We reported last year on the discovery of an ancient biblical-era palace probably dating back to the time of King David himself that was subsequently covered up for political reasons.
Now, the group that stumbled upon the unprecedented find tells Israel National News that they will publicly reveal the location of the buried palace next Friday, January 17, an event that is likely to cause a diplomatic earthquake.
Israel's Makor Rishon Hebrew daily reported last April that a major biblical archeology find in the Judean hills south of Jerusalem was apparently being covered up by the government.
At the time, a member of the Kfar Etzion Field School in the Eztion Bloc of Jewish communities had stumbled across an ancient ornate pillar as he descended into a cave in the Judean hills. The pillar and its attached capital clearly belonged to a royal structure, and local archaeologists said it certainly dated back to the times of the Judean kings, if not David himself.
The undisturbed nature of the find suggested that a large part of the ancient palace was probably buried intact beneath where the pillar was found.
"We appear to have a complete castle here," Kfar Etzion Field School Director Yaron Rosental told the newspaper. "Those who lived here after it did not know of its existence and thus, instead of using its stones to build a new building as was the usual practice, left it intact."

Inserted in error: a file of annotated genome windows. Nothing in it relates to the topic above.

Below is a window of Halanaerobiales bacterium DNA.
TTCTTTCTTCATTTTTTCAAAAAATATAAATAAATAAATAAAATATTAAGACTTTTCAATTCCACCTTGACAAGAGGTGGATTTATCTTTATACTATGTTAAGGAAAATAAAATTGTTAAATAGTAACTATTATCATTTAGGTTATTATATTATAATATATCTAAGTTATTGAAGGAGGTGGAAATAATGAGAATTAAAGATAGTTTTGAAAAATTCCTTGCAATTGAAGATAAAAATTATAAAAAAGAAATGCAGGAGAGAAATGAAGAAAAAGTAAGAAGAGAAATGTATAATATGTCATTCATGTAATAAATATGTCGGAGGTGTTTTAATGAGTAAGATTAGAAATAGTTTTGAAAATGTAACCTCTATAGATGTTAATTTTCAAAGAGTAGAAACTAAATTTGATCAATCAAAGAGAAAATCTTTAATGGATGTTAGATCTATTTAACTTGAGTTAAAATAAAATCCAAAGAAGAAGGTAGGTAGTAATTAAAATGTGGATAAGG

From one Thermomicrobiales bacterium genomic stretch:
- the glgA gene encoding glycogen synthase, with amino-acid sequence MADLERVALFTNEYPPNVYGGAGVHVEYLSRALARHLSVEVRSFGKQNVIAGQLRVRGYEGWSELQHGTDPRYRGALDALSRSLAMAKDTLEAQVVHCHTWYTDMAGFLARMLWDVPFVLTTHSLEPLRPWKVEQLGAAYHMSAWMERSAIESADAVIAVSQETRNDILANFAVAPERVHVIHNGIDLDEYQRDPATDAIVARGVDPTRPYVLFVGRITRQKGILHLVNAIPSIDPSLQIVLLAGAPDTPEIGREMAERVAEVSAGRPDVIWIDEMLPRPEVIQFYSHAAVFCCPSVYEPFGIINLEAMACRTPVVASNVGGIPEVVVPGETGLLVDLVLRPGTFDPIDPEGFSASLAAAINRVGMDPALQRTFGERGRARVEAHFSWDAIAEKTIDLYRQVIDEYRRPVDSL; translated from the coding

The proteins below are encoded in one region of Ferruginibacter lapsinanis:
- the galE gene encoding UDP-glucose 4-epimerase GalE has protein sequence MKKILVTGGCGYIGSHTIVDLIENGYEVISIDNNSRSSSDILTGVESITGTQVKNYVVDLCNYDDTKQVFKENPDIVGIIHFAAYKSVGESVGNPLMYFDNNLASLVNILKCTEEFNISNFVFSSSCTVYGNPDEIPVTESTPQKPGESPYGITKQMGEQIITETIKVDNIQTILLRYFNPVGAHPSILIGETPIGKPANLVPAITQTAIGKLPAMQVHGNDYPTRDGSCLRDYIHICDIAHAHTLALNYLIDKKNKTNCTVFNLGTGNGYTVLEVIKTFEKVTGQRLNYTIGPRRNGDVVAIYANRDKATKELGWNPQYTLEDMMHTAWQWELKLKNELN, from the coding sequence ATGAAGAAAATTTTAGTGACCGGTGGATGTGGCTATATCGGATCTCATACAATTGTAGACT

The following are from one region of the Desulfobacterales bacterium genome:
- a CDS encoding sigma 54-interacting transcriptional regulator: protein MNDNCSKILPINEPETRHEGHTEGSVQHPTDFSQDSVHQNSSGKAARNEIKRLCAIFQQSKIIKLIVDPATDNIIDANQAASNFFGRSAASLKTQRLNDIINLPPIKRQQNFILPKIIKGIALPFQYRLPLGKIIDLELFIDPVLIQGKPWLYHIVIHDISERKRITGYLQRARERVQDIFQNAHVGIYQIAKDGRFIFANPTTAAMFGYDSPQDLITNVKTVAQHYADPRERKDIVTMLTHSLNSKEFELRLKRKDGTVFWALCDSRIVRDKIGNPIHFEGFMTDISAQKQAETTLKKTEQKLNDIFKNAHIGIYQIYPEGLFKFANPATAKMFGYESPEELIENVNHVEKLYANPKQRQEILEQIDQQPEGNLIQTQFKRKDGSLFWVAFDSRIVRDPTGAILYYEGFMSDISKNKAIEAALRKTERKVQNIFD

But, when Rosental contacted Israel's Antiquities Authority, he was harshly rebuffed and told to "keep [his] mouth shut" about the find.
The Antiquities Authority later confirmed to Makor Rishon that the find exists, and had actually been first discovered the year prior, but that political sensitivities had prevented archaeologists from exploring the site.
It was pointed out that the find is located in territory claimed by the Palestinian Authority. Uncovering a major and even unprecedented archaeological site that solidifies the ancient Jewish presence in and control of these lands could upset the peace process.